Vaughan backs top order
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Last Updated: March 12, 2008 11:14am
Vaughan: expects improved display in Wellington
Michael Vaughan is confident England's top order batting will give an improved display in the second Test against New Zealand, which starts at the Basin Reserve on Thursday.
"You have to trust your ability, you have to trust that if someone bowls you a half-volley your body will react and you'll hit it and if someone bowls you a good ball, your body will react and you'll leave it."
Michael Vaughan Quotes of the week
England produced an anaemic performance to lose the first Test by 189 runs and require an immediate response in Wellington to get back in the three-match series.
The performance of the top six during the first Test was a major cause for concern, particularly a pitiful effort on the final day that saw the tourists bowled out for 110 in pursuit of 300 for victory.
England's first innings was not much better as they crawled to 348 all out in 173.1 overs. Nobody was able to make the substantial contribution the situation demanded, with Paul Collingwood's 66 the highest score.
"A lot of our players do like to dominate and for some reason at the moment we're not being allowed to dominate," said Vaughan.
"Whether it's just good bowling or a little bit of a mindset only the individuals will know.
"It's a difficult one because you don't want to come out with a reckless mindset and start swinging from ball one, but you have to make sure you have an intent to score and get on top of the opposition."
Vaughan is aware of the lack of centuries from England's batsmen in recent times, just four in the last seven Tests.
"Sometimes when you try so hard and you're thinking about getting that hundred so much it can go further and further away from you," he added.
"There have been many players who have played the game and looked unbelievable players that have tried so hard they've not succeeded.
"You've just got to allow your talent to take over and you've got to trust yourself.
"You have to trust your ability, you have to trust that if someone bowls you a half-volley your body will react and you'll hit it and if someone bowls you a good ball, your body will react and you'll leave it.
"That's how good players go on and get big scores is by trusting their techniques and trusting their decision-making and that's exactly what we have to do this week."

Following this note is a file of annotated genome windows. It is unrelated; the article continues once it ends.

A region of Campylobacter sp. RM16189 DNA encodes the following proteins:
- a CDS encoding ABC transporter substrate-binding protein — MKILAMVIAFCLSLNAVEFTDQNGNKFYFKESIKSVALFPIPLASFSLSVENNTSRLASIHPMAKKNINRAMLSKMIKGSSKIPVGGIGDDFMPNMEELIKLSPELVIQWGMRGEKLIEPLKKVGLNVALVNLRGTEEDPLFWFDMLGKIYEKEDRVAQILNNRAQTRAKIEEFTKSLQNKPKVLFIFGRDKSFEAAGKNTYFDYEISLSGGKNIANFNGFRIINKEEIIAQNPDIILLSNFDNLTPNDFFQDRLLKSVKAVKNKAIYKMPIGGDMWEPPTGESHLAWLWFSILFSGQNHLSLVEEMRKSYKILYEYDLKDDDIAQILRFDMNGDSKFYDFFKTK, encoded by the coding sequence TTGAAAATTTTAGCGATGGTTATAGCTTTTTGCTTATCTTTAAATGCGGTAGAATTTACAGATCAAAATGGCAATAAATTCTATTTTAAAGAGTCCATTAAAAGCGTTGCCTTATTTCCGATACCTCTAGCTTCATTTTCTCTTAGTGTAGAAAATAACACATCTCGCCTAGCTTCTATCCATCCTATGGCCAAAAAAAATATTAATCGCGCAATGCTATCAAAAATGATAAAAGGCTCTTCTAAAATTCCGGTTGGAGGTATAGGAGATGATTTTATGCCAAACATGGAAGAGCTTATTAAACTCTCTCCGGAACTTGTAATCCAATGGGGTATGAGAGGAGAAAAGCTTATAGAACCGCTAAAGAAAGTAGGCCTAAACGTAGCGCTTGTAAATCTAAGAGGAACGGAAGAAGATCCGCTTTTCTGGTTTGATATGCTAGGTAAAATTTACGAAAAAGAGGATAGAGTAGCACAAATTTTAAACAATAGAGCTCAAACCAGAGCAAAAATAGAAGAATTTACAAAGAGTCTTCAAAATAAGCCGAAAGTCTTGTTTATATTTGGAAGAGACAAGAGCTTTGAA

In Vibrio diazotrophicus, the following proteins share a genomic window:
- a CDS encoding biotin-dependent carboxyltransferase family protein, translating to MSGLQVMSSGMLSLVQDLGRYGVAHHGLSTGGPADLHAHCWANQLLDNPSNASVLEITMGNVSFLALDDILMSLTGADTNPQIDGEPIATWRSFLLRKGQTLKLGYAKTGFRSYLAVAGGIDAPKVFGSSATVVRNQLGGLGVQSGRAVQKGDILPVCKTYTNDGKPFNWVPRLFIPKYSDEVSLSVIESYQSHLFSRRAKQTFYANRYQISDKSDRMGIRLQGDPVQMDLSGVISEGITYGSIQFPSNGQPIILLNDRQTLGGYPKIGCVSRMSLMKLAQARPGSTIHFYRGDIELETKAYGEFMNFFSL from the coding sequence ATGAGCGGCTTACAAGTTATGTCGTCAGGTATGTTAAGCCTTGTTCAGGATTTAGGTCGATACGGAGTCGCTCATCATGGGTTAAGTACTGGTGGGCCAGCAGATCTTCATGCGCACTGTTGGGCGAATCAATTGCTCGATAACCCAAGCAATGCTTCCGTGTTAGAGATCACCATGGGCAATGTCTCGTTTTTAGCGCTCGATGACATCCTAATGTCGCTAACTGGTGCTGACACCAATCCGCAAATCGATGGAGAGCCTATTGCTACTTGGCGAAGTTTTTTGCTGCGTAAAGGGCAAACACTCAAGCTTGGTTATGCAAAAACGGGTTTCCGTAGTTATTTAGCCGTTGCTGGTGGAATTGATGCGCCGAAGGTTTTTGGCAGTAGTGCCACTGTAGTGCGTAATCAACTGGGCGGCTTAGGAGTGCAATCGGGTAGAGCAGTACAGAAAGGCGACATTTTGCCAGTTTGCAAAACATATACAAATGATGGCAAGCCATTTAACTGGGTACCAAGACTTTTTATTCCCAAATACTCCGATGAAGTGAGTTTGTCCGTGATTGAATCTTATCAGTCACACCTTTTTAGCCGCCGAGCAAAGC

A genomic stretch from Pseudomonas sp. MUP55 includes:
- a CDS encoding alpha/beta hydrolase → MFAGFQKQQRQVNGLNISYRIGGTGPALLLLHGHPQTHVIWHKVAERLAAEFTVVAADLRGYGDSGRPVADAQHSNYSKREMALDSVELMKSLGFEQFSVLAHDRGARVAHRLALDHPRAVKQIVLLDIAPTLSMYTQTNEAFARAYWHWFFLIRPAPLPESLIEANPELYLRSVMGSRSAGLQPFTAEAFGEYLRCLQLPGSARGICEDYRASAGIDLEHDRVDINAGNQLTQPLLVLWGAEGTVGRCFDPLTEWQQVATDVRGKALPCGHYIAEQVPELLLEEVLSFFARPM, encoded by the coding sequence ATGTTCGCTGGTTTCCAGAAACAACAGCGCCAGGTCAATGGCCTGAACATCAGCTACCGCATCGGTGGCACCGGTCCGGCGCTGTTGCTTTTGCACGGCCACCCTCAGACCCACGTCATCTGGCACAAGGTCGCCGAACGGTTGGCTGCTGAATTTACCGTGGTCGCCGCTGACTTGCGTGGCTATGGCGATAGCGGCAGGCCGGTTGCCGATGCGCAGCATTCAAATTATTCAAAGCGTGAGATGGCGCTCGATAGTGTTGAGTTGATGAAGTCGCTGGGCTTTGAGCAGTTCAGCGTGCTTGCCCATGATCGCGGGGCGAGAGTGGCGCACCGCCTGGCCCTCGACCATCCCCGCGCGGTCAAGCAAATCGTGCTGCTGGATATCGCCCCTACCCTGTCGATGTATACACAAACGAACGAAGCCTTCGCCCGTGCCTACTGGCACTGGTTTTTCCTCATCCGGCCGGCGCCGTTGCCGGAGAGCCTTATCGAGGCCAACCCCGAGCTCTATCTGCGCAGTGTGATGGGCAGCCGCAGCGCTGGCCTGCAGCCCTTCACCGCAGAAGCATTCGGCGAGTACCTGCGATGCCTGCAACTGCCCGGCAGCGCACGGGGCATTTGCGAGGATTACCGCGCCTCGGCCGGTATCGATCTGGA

New Zealand picked two spinners - Daniel Vettori and Jeetan Patel - for the first Test.
John Bracewell, the Black Caps' coach, has suggested England are weak against slow bowling, a claim denied by Vaughan.
"I think we've played spin very well at times over the last few years," he said. "It certainly improved a hell of a lot under Duncan Fletcher's regime.
"There are options for us to score but we just didn't produce those options in Hamilton and that's maybe through a lack of confidence.
"It's quite easy as a bowler if someone is just blocking you so I think it's important that we do have a bit more intent when we're playing the spinners and if an opportunity arises where we can get on top of the spinners, make sure that we take it."
England's top six is likely to be unchanged in Wellington with the only selection decision concerning the fourth member of the bowling attack alongside Ryan Sidebottom, Matthew Hoggard and Monty Panesar.
Steve Harmison struggled in the first Test and could be replaced by either Stuart Broad or James Anderson.
Vaughan admitted: "Steve is frustrating because we all see how much talent he has.
"I love captaining Steve Harmison because I know what he brings to the team, but I was disappointed as anyone to see how he bowled and he is as well.
"I know how hard he's working, how much effort he's putting in and I know how good he's been in the dressing room over the last year. It's obviously disappointing when you see him putting in the effort and it's not coming out how he would like it out in the middle.
"It's certainly not through a lack of effort, it's just not happening for him at the moment. It's not coming out with the pace that he'd like or the accuracy so he's not quite up to scratch as we speak at the moment."